What Metzger is saying is that most everyone agreed, based on evidence, that later scribes deleted Barabbas’ first name out of reverence for Yeshua our Messiah.
The NET Bible, a Bible with over 60,000 translator notes included (the perfect tool for us research fanatics!), has this to say:
There is no good reason for a scribe unintentionally adding Ἰησοῦν (iēsoun) [Jesus] before Βαραββᾶν (Barabban), especially since Barabbas is mentioned first in each verse (thus dittography [repetition by a copyist] is ruled out).
Further, the addition of τὸν λεγόμενον Χριστόν (ton legomenon Christon, “who is called Christ”) to ᾿Ιησοῦν in v. 17 makes better sense if Barabbas is also called “Jesus” (otherwise, a mere “Jesus” would have been a sufficient appellation to distinguish the two).
In a nutshell? There was no good reason for ANY scribe to include the name Jesus before Barabbas in any translation or copy, especially since Barabbas is always mentioned first (thus ruling out a simple duplication error). In addition, the additional explanation of Jesus “who is called Christ” would not have been needed to distinguish between the two men if Barabbas had simply been Barabbas. There’s no way to mix up those two names.
Is Barabbas’ name and his character really important to our study of the Bible? I think it is. We know from Matthew that he was a “well-known prisoner” (NIV), and Mark tells us that he was in prison with the insurrectionists who had committed murder. Other gospels allude to him as a robber or plunderer. However, Peter, in Acts 3:14, calls him a murderer.
He was in prison and condemned for treason against Rome. He participated in rebellious uprisings that attempted to overthrow the Roman government. In short, Barabbas was content to use all natural means, all earthly ways, to get the outcome he wanted, no matter the cost.
His name gives us even more insight into his character, and this is where I think the absence of his full name in various translations does a disservice to what G-d can reveal to us in this passage.
We know that Yeshua (Jesus) means salvation. Barabbas’ name can be broken down this way (as it is in the Complete Jewish Bible) – Bar-Abbas, or son of a father. In essence, Barabbas is a son of a father of this world, fully immersed in the ways of the world. His name can be read as salvation through worldly means (which we know is no salvation at all.)
Yeshua our Messiah, however, is also salvation, but salvation through the Anointed One, the Son of THE Father. The Father’s ways are not our ways, and many times we are blinded or deliberately refuse to see how He is working in ways that transcend the physical.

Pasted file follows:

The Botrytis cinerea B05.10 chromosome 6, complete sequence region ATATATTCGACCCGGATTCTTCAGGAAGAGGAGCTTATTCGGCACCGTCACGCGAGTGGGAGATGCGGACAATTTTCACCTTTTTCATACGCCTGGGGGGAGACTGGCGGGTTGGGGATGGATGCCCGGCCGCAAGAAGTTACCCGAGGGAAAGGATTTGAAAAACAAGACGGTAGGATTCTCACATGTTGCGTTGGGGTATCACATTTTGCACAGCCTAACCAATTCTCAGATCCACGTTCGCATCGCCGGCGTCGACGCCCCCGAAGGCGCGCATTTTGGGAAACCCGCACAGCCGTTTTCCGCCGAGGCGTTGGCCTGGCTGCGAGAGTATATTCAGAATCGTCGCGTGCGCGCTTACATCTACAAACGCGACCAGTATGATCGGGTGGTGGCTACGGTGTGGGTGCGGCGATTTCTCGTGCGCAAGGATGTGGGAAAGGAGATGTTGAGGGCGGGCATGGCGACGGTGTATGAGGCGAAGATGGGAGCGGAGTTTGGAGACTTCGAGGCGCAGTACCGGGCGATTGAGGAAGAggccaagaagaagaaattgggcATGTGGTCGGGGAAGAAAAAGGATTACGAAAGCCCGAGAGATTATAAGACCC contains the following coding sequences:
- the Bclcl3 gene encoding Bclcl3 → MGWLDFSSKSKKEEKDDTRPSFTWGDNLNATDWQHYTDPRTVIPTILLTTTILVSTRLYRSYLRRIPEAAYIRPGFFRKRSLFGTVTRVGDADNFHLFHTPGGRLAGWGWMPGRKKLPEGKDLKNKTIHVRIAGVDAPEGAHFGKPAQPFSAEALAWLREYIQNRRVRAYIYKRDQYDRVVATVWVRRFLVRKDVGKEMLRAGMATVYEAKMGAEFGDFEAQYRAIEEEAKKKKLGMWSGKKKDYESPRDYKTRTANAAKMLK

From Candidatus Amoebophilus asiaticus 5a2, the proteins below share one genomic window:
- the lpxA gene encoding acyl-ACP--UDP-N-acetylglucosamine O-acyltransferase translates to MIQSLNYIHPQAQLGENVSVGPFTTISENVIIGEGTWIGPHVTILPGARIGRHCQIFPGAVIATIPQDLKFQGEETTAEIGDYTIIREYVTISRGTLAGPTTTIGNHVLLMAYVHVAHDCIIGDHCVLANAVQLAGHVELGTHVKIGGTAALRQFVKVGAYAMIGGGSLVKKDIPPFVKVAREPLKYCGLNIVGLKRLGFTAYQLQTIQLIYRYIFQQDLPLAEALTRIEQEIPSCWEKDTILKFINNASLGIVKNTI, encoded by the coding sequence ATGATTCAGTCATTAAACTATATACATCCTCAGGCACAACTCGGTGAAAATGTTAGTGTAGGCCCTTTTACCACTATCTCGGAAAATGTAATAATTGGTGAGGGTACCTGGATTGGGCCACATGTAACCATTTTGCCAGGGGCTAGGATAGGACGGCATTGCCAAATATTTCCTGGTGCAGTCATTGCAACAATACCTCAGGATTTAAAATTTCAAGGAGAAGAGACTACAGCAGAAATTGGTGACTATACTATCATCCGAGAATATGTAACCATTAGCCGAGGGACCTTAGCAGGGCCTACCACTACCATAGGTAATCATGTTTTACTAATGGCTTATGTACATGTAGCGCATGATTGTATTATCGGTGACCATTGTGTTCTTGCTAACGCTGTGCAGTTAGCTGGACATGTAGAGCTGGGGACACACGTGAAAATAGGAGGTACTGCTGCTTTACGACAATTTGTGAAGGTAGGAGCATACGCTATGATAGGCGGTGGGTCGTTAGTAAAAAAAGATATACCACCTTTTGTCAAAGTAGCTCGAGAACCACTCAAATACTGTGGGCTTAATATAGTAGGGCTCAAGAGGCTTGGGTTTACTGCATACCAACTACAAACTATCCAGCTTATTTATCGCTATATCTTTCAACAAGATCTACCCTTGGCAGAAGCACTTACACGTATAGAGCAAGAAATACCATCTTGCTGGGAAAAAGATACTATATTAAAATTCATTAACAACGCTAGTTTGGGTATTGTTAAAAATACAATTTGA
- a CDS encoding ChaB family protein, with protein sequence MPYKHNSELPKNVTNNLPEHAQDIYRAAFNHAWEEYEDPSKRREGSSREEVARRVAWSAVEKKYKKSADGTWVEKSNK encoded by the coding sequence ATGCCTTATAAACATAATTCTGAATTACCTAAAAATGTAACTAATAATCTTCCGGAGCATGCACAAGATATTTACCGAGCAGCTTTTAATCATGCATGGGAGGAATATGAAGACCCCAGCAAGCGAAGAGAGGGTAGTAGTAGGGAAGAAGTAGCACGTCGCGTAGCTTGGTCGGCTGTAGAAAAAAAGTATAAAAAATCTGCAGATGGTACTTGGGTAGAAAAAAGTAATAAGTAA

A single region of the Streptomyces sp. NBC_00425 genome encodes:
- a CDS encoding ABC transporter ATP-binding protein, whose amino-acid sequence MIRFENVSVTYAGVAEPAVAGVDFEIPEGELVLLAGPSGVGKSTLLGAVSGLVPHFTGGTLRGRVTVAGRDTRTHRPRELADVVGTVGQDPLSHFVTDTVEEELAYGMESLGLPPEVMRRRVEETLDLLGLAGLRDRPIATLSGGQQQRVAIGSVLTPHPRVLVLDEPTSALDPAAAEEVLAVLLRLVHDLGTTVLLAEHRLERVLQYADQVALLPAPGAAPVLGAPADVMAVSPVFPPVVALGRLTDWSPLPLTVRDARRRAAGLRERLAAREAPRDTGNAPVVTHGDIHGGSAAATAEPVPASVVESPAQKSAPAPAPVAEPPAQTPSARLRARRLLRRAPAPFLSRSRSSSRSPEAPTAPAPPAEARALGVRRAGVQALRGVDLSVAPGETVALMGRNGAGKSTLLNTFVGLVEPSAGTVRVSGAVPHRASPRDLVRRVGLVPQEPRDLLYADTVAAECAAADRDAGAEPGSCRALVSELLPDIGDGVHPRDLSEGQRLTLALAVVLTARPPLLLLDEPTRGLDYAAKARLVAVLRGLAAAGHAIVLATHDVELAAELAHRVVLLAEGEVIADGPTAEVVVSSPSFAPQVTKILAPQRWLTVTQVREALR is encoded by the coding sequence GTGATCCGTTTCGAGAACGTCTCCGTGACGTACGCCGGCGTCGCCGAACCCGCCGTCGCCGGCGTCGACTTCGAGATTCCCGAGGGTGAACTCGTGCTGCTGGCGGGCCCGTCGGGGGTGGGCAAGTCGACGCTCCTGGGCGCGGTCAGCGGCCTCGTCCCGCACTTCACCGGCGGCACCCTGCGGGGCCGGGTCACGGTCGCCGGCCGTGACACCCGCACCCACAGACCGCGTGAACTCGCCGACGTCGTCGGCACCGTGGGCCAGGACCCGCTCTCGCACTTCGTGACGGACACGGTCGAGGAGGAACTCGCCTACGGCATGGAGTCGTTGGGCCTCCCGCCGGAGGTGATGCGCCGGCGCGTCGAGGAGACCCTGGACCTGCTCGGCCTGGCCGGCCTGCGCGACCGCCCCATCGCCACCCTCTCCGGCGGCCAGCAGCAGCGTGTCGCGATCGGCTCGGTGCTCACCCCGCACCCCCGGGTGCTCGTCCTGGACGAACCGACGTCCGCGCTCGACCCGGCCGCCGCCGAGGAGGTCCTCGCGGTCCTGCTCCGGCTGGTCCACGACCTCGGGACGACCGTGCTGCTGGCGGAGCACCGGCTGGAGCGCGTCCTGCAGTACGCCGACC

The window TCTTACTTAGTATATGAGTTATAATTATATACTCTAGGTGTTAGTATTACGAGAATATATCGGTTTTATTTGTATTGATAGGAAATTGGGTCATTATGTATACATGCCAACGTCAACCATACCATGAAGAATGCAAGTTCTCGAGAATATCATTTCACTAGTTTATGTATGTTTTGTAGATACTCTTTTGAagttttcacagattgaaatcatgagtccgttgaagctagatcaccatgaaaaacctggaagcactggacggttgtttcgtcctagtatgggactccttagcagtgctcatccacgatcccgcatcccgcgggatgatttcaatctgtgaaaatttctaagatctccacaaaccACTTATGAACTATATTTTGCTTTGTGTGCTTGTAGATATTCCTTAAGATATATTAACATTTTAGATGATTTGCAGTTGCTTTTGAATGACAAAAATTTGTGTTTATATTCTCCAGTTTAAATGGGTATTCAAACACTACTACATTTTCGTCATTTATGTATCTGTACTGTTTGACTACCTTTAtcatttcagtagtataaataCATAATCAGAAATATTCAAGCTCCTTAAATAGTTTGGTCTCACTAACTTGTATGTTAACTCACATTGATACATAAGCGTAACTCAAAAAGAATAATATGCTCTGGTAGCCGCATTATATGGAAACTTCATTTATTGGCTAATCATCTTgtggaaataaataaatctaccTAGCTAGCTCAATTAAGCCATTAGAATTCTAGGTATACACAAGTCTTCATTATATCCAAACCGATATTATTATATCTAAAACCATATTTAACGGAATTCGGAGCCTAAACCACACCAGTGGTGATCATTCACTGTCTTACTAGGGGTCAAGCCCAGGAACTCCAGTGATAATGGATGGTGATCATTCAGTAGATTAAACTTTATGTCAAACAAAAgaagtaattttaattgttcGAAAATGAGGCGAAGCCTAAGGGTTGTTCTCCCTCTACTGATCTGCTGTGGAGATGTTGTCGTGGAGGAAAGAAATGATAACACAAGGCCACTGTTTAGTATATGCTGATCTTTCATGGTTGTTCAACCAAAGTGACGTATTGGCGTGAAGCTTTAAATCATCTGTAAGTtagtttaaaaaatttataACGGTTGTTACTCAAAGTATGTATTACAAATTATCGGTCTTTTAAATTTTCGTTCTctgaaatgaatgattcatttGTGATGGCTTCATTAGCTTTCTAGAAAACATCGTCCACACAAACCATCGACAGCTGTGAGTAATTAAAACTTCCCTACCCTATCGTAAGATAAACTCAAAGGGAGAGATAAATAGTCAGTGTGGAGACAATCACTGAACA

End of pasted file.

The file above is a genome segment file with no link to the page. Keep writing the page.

The Hebrews of first century Israel were looking for a physical king, one who would take Israel back from the Romans by force, by bloodshed if necessary. They were looking for Mashiach ben David, the conquering King. What they failed or refused to see, however, was that Mashiach had to come as Mashiach ben Joseph, the Suffering Servant, first. The spiritual rebirth had to occur first, or an earthly kingdom would be of no use. Our human natures would ensure that we would rebel even against the King of Kings without that spiritual realignment that only the Father can accomplish.
In the end, Pilate asked the crowd which Yeshua they wanted. They chose the son of a worldly father instead of the Son of THE Father. They wanted the shortcut, the earthly way of satisfying their desires, not G-d's way. In the end, they rejected the Son who loved them for a murderer.
I think we need to ask ourselves the same question. Have we made a Jesus in our own worldly image, or are we embracing the Yeshua sent from the Father? The fact is, many times we follow a Jesus of our own making, one in our image that we feel more comfortable with, a Jesus that is physically, ideologically, or politically more like our beliefs and interpretations. But this Yeshua has little to no resemblance to Yeshua H’Mashiach that is depicted in the gospels or apostolic writings. He bears no resemblance to the Messiah ben Joseph/Messiah ben David spoken of throughout the Hebrew scriptures, from Moses to the prophets.
As I studied and pondered, I came to the conclusion that the acronym WWJD (what would Jesus do) is the most over-hyped, useless acronym we could possibly base our faith standards on. Now, before you break open the goose-down quilt and start heating the tar up, give me a moment to explain.
You see, we can’t possibly answer WWJD until we acknowledge which Jesus (Yeshua) we’re serving, which Jesus (Yeshua) we have committed to following. And if we’re following the Jesus that comes from THE Father then Scripture gives us that answer. But if we’re not…
Perhaps the better question we should be asking is this…
Which Jesus do YOU want?